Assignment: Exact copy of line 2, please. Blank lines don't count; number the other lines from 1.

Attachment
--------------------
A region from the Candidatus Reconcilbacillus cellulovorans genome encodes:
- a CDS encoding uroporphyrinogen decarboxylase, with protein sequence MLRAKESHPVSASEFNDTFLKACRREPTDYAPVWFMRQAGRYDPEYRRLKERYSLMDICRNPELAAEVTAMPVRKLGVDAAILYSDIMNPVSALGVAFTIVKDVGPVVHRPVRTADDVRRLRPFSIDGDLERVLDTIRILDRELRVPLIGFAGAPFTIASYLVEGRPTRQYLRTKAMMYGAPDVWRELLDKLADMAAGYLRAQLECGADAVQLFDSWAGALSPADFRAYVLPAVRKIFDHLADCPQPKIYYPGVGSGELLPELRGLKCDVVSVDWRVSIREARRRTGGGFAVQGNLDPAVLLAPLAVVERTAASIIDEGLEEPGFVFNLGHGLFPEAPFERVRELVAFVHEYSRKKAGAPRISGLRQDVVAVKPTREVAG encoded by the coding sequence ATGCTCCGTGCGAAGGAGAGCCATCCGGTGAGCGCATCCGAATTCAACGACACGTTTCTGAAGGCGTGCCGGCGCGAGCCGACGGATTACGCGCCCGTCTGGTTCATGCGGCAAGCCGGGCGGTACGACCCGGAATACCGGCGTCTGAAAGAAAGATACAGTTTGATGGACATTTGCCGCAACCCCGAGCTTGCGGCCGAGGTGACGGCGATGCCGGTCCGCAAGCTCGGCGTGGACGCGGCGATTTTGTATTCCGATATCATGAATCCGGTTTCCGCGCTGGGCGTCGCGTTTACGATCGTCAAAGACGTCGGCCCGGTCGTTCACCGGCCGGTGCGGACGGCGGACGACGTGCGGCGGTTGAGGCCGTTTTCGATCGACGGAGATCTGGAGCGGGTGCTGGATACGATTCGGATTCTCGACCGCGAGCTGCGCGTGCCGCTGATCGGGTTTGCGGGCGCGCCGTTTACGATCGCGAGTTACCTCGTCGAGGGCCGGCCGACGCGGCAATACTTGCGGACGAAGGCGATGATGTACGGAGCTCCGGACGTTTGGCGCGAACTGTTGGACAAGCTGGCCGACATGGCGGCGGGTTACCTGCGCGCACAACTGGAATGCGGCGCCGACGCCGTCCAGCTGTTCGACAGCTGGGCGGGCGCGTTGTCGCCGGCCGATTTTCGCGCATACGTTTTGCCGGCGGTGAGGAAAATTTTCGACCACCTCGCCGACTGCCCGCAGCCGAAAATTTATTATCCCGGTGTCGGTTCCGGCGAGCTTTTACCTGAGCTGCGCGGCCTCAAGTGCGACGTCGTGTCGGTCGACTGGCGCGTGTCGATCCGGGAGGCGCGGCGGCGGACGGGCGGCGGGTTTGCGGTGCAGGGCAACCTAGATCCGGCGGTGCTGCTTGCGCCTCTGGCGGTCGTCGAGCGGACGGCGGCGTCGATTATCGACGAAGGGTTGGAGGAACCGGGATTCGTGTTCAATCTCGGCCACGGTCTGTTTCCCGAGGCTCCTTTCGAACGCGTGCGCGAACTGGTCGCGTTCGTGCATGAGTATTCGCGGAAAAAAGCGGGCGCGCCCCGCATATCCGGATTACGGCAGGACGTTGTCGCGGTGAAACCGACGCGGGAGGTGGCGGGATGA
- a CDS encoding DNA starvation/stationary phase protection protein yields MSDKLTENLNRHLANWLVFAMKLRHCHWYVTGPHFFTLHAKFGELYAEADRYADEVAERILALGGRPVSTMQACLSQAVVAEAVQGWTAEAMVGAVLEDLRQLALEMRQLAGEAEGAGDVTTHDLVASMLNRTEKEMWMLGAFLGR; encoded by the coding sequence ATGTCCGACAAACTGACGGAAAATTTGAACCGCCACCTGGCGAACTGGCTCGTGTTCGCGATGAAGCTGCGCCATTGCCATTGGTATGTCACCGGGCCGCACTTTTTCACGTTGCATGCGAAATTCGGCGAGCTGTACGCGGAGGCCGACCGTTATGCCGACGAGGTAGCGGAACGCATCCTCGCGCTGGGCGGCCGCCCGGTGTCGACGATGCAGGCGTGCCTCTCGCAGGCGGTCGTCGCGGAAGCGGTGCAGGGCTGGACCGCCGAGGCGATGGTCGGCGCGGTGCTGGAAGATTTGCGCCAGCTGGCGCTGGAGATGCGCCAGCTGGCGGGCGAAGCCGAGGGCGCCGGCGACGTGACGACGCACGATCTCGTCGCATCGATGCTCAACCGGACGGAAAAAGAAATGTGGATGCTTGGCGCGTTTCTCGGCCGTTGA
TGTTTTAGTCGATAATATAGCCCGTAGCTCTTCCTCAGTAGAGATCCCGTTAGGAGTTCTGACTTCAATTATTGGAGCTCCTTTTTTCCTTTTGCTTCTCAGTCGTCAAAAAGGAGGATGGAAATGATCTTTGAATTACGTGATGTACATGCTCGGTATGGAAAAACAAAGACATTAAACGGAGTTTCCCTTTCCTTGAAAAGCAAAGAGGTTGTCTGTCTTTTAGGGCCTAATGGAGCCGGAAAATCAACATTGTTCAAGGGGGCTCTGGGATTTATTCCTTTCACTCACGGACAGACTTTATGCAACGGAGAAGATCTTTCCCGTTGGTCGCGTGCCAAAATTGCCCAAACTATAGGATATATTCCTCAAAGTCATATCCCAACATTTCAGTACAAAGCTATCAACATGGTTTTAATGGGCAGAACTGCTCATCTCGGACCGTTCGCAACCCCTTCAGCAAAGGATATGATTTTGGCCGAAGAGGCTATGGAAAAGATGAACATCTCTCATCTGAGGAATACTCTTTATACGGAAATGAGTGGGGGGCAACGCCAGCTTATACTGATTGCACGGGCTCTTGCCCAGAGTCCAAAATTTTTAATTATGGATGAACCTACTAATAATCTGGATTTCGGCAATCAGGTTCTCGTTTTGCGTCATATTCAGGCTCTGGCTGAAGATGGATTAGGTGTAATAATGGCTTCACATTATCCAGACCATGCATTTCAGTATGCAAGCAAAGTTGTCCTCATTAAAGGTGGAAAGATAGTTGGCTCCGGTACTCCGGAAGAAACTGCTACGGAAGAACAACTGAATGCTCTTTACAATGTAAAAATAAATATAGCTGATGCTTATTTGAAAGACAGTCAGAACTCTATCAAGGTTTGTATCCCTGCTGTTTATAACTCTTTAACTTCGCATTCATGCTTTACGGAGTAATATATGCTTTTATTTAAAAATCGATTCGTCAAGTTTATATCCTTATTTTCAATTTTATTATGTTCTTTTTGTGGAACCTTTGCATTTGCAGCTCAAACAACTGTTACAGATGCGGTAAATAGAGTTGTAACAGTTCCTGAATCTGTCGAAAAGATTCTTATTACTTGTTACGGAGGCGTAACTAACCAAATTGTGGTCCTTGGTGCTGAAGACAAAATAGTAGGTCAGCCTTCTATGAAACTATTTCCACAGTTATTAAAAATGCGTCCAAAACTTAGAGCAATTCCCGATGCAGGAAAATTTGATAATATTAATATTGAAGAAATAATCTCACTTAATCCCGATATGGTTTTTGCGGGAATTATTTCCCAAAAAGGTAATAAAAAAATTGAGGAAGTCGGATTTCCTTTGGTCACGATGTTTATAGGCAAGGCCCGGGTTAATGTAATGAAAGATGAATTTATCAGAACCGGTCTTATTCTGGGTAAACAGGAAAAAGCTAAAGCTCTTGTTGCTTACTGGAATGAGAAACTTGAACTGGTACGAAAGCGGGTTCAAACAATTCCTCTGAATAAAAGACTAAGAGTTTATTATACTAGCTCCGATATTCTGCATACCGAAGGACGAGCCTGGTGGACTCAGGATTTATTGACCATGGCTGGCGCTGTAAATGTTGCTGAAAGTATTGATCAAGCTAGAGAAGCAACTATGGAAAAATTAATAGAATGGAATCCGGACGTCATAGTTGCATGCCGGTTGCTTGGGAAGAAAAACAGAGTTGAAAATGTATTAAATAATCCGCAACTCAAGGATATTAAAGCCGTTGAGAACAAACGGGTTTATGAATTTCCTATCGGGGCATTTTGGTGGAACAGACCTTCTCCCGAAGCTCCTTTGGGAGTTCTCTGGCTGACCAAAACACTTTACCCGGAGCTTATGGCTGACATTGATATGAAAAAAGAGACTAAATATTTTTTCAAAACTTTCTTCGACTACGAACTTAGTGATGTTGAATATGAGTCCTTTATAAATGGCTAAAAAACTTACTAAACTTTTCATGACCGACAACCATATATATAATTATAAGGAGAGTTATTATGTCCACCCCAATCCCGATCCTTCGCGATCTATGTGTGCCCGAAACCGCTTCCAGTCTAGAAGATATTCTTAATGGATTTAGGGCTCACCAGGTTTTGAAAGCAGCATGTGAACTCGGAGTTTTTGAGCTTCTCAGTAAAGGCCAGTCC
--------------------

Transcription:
- a CDS encoding uroporphyrinogen decarboxylase, with protein sequence MLRAKESHPVSASEFNDTFLKACRREPTDYAPVWFMRQAGRYDPEYRRLKERYSLMDICRNPELAAEVTAMPVRKLGVDAAILYSDIMNPVSALGVAFTIVKDVGPVVHRPVRTADDVRRLRPFSIDGDLERVLDTIRILDRELRVPLIGFAGAPFTIASYLVEGRPTRQYLRTKAMMYGAPDVWRELLDKLADMAAGYLRAQLECGADAVQLFDSWAGALSPADFRAYVLPAVRKIFDHLADCPQPKIYYPGVGSGELLPELRGLKCDVVSVDWRVSIREARRRTGGGFAVQGNLDPAVLLAPLAVVERTAASIIDEGLEEPGFVFNLGHGLFPEAPFERVRELVAFVHEYSRKKAGAPRISGLRQDVVAVKPTREVAG encoded by the coding sequence ATGCTCCGTGCGAAGGAGAGCCATCCGGTGAGCGCATCCGAATTCAACGACACGTTTCTGAAGGCGTGCCGGCGCGAGCCGACGGATTACGCGCCCGTCTGGTTCATGCGGCAAGCCGGGCGGTACGACCCGGAATACCGGCGTCTGAAAGAAAGATACAGTTTGATGGACATTTGCCGCAACCCCGAGCTTGCGGCCGAGGTGACGGCGATGCCGGTCCGCAAGCTCGGCGTGGACGCGGCGATTTTGTATTCCGATATCATGAATCCGGTTTCCGCGCTGGGCGTCGCGTTTACGATCGTCAAAGACGTCGGCCCGGTCGTTCACCGGCCGGTGCGGACGGCGGACGACGTGCGGCGGTTGAGGCCGTTTTCGATCGACGGAGATCTGGAGCGGGTGCTGGATACGATTCGGATTCTCGACCGCGAGCTGCGCGTGCCGCTGATCGGGTTTGCGGGCGCGCCGTTTACGATCGCGAGTTACCTCGTCGAGGGCCGGCCGACGCGGCAATACTTGCGGACGAAGGCGATGATGTACGGAGCTCCGGACGTTTGGCGCGAACTGTTGGACAAGCTGGCCGACATGGCGGCGGGTTACCTGCGCGCACAACTGGAATGCGGCGCCGACGCCGTCCAGCTGTTCGACAGCTGGGCGGGCGCGTTGTCGCCGGCCGATTTTCGCGCATACGTTTTGCCGGCGGTGAGGAAAATTTTCGACCACCTCGCCGACTGCCCGCAGCCGAAAATTTATTATCCCGGTGTCGGTTCCGGCGAGCTTTTACCTGAGCTGCGCGGCCTCAAGTGCGACGTCGTGTCGGTCGACTGGCGCGTGTCGATCCGGGAGGCGCGGCGGCGGACGGGCGGCGGGTTTGCGGTGCAGGGCAACCTAGATCCGGCGGTGCTGCTTGCGCCTCTGGCGGTCGTCGAGCGGACGGCGGCGTCGATTATCGACGAAGGGTTGGAGGAACCGGGATTCGTGTTCAATCTCGGCCACGGTCTGTTTCCCGAGGCTCCTTTCGAACGCGTGCGCGAACTGGTCGCGTTCGTGCATGAGTATTCGCGGAAAAAAGCGGGCGCGCCCCGCATATCCGGATTACGGCAGGACGTTGTCGCGGTGAAACCGACGCGGGAGGTGGCGGGATGA